Today, Zingerman’s Delicatessen is a nationally renowned food icon and the Zingerman’s Community of Businesses has grown to 10 businesses with over 750 employees and over $55 million in annual revenue. Aside from the Delicatessen, these businesses include Zingerman’s Bakehouse, Coffee Company, Creamery, Roadhouse, Mail Order, ZingTrain, Candy Manufactory, Cornman Farms and a Korean restaurant that is scheduled to open in 2016. No two businesses in the Zingerman’s Community of Businesses are alike but they all share the same Vision and Guiding Principles and deliver “The Zingerman’s Experience” with passion and commitment.

Besides being the Co-Founding Partner and being actively engaged in some aspect of the day-to-day operations and governance of nearly every business in the Zingerman’s Community, Ari Weinzweig is also a prolific writer. His most recent publications are the first 4 of his 6 book series Zingerman’s Guide to Good Leading Series: A Lapsed Anarchist’s Approach to Building a Great Business (Part 1), Being a Better Leader (Part 2), Managing Ourselves (Part 3) and the newly-released Part 4, The Power of Beliefs in Business. Earlier books include the Zingerman’s Guides to Giving Great Service, Better Bacon, Good Eating, Good Olive Oil, Good Vinegar and Good Parmigiano-Reggiano.

Ari regularly travels across the country (and world) on behalf of ZingTrain, teaching organizations and businesses about Zingerman’s approach to business. He is a sought-after Keynote speaker, having delivered keynotes for Inc. 500, Microsoft Expo Spring Conference, Great Game of Business Gathering of Games, Positive Business Conference at the University of Michigan Ross School of Business, American Society for Quality (ASQ), and the American Cheese Society. Most recently, Ari and Paul Saginaw were invited to address an audience of 50,000 for the University of Michigan 2015 Spring Commencement.

One of Zingerman’s Guiding Principles is being an active part of the community and in 1988, Zingerman’s was instrumental in the founding of Food Gatherers, a food rescue program that delivers over 5 million pounds of food each year to the hungry residents of Washtenaw county. Every year Zingerman’s donates 10% of its previous years profits to local community organizations and non-profits. Ari has served on the board of The Ark, the longest continuously operating folk music venue in America.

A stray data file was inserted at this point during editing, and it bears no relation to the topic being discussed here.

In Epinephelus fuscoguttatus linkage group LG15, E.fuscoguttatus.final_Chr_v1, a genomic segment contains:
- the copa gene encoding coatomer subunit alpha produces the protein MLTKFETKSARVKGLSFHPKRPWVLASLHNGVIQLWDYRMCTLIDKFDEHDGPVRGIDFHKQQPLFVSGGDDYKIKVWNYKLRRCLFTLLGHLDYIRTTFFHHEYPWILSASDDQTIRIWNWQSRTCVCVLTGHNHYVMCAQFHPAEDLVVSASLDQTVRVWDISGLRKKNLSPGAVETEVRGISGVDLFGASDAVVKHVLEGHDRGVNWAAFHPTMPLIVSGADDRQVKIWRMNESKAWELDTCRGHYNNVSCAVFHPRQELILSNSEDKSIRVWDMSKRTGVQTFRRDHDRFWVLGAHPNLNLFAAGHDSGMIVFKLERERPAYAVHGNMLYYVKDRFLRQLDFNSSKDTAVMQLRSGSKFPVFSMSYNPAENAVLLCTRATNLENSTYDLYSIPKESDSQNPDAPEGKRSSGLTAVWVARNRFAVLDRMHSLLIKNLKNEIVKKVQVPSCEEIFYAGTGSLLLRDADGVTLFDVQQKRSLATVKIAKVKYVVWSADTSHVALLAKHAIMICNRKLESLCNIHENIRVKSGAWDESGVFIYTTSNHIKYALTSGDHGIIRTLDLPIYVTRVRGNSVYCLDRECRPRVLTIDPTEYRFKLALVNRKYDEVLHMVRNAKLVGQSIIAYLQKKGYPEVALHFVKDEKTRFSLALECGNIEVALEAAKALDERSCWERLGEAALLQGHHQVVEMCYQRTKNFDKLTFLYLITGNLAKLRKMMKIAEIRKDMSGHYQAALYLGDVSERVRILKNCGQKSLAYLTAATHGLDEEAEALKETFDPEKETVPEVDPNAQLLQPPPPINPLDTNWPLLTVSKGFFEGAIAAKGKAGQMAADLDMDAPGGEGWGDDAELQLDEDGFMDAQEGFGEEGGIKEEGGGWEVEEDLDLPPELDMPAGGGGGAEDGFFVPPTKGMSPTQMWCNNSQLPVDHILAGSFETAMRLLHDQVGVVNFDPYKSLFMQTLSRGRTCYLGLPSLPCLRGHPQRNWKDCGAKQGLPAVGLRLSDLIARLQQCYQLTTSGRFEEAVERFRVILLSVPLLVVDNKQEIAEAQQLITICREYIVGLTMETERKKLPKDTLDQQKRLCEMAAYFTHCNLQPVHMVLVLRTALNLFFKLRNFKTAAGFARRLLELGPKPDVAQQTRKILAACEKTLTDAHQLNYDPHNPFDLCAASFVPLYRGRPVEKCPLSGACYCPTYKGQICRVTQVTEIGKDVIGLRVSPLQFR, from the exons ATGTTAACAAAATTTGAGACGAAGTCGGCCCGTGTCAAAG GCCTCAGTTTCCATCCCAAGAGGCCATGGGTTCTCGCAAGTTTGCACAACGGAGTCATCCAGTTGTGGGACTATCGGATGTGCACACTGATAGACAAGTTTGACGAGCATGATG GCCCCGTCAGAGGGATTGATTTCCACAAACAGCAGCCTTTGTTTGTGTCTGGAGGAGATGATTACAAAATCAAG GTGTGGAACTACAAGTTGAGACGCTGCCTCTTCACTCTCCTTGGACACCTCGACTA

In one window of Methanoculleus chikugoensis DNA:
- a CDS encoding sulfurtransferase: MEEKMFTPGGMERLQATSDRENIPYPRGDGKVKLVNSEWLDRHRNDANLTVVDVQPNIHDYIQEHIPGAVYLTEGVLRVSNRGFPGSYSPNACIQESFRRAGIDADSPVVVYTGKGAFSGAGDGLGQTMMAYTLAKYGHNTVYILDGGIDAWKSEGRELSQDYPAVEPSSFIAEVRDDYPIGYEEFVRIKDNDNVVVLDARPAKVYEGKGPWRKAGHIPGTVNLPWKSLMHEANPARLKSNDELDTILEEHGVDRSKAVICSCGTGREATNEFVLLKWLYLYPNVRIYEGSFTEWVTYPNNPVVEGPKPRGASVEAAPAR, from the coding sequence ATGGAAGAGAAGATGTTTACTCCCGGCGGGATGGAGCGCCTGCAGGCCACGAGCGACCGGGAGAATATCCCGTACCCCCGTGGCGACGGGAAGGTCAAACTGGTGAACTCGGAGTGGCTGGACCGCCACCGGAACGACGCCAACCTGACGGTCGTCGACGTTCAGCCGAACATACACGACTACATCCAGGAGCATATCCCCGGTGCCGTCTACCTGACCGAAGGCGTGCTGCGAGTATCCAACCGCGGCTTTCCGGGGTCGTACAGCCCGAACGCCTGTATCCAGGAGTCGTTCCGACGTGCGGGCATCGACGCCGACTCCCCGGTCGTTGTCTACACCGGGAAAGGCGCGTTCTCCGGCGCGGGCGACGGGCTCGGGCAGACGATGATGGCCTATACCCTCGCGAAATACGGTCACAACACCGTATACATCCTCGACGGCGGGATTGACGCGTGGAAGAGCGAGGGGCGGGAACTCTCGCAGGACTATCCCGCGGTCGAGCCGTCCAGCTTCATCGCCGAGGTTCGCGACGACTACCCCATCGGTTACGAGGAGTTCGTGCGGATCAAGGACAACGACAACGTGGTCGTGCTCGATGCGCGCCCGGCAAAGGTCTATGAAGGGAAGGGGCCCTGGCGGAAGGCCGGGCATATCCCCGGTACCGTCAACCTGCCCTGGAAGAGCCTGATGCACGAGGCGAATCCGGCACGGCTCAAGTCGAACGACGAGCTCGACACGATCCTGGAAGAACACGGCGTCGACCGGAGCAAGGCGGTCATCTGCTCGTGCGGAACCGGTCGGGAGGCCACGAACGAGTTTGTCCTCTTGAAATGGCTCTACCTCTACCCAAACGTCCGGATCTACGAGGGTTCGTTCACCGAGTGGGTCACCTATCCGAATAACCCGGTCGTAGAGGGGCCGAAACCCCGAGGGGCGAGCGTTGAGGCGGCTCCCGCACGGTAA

Over the decades, the Zingerman’s founding partners have consistently been the recipients of public recognition from a variety of diverse organizations. In April 1995, Ari and Paul were awarded the Jewish Federation of Washtenaw County’s first Humanitarian Award. In 2006, Ari was recognized as one of the “Who’s Who of Food & Beverage in America” by the James Beard Foundation. In 2007, Ari and Paul were presented with the Lifetime Achievement Award from Bon Appetit magazine for their work in the food industry. Ari was awarded the Lifetime Achievement Award by the American Cheese Society in 2014. And Ari’s book, Building a Great Business was on Inc. magazine’s list of Best Books for Business Leaders.

Notwithstanding the awards, being engaged on a daily basis in the work of 10 businesses and 21 partners, writing books on business and in-depth articles on food for the Zingerman’s newsletter, Ari finds time to be a voracious reader. He acquires and reads more books than he can find room for. Ari might soon find himself the owner of the largest collection of Anarchist books in Ann Arbor outside the Labadie collection at the University of Michigan library!